2. It is not legalistic to think of the Christian life as a life of obedience guided by commands, commandments of Jesus. Those two words, “obedience” and “commandments” are not legalistic words in the New Testament. Philippians 2:12, “Therefore, my beloved, as you have always obeyed, so now, not only as in my presence but much more in my absence, work out your own salvation with fear and trembling.” First John 2:3, “By this we know that we have come to know him, if we keep his commandments.”

3. It is not legalistic for a Christian to make it his aim to please God by the way he lives. Justification by faith alone does not exclude this; it empowers it. Second Corinthians 5:9, “Whether we are at home or away” — meaning in heaven or on earth — “we make it our aim to please him [the Lord].”

4. It is not legalistic to use warnings and threatenings toward professing Christians to stir them up to be vigilant in their pursuit of holiness in heaven. Colossians 3:5–6, “Put to death therefore what is earthly in you: sexual immorality, impurity, passion, evil desire, and covetousness, which is idolatry. On account of these” — he’s addressing Christians — “the wrath of God is coming.” So, don’t do them.

Matthew 5:30, “If your right hand causes you to sin, cut it off and throw it away. For it is better that you” — you disciples: Peter, James, John, it’s better for you to — “lose one of your members than that your whole body go into hell.” It’s not wrong, it’s not legalistic to use that kind of Jesus- and apostolic-language to warn professing Christians to get about the business of putting sin to death in their life.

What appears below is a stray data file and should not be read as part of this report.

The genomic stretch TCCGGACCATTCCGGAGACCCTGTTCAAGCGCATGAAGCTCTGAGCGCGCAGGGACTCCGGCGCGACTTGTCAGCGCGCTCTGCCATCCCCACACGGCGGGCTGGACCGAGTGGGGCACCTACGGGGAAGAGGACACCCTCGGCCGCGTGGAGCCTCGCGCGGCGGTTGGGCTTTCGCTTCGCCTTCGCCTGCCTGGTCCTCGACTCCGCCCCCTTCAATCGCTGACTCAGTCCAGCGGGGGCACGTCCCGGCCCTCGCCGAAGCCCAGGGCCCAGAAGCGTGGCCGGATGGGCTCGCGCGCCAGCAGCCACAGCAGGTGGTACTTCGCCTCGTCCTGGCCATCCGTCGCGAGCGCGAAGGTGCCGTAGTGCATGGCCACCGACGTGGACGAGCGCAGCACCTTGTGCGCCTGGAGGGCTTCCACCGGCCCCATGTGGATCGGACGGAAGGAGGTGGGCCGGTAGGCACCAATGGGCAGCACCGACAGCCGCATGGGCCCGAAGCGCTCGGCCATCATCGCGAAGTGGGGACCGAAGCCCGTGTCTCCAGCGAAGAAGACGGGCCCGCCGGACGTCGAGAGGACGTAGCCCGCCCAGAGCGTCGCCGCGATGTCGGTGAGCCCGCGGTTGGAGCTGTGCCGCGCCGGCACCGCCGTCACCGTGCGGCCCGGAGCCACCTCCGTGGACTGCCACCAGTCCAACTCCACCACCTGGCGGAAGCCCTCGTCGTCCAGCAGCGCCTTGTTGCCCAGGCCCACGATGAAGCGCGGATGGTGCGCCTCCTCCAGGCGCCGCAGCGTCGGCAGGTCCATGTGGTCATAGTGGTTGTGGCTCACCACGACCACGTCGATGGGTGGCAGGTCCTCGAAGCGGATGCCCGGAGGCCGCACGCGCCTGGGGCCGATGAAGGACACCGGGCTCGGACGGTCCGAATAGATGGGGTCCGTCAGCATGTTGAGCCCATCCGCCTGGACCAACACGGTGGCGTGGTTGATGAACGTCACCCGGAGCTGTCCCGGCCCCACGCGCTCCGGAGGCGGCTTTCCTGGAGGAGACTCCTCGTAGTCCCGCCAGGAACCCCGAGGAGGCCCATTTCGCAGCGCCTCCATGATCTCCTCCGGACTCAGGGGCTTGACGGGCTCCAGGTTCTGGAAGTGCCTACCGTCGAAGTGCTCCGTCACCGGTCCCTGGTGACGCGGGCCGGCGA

So then, what would be the meaning of legalism if that’s what it isn’t, and yet many consider it to be? What would it be? What would the New Testament really condemn that we sometimes and should call “legalistic”? Here are three meanings of legalism that I hear used today that I think ought to be used, but they should be carefully explained which one’s being used and when.

“Our condemnation is over because Christ did on the cross what we could never do by law-keeping.”

1. We might call someone “legalistic” if they are overly scrupulous about behaviors that are not prohibited or commanded in the New Testament. This is what Romans 14 is mainly about. It goes like this: “Let not the one who eats despise the one who abstains, and let not the one who abstains pass judgment on the one who eats” (Romans 14:3). That despising and that judging would be legalistic on this definition.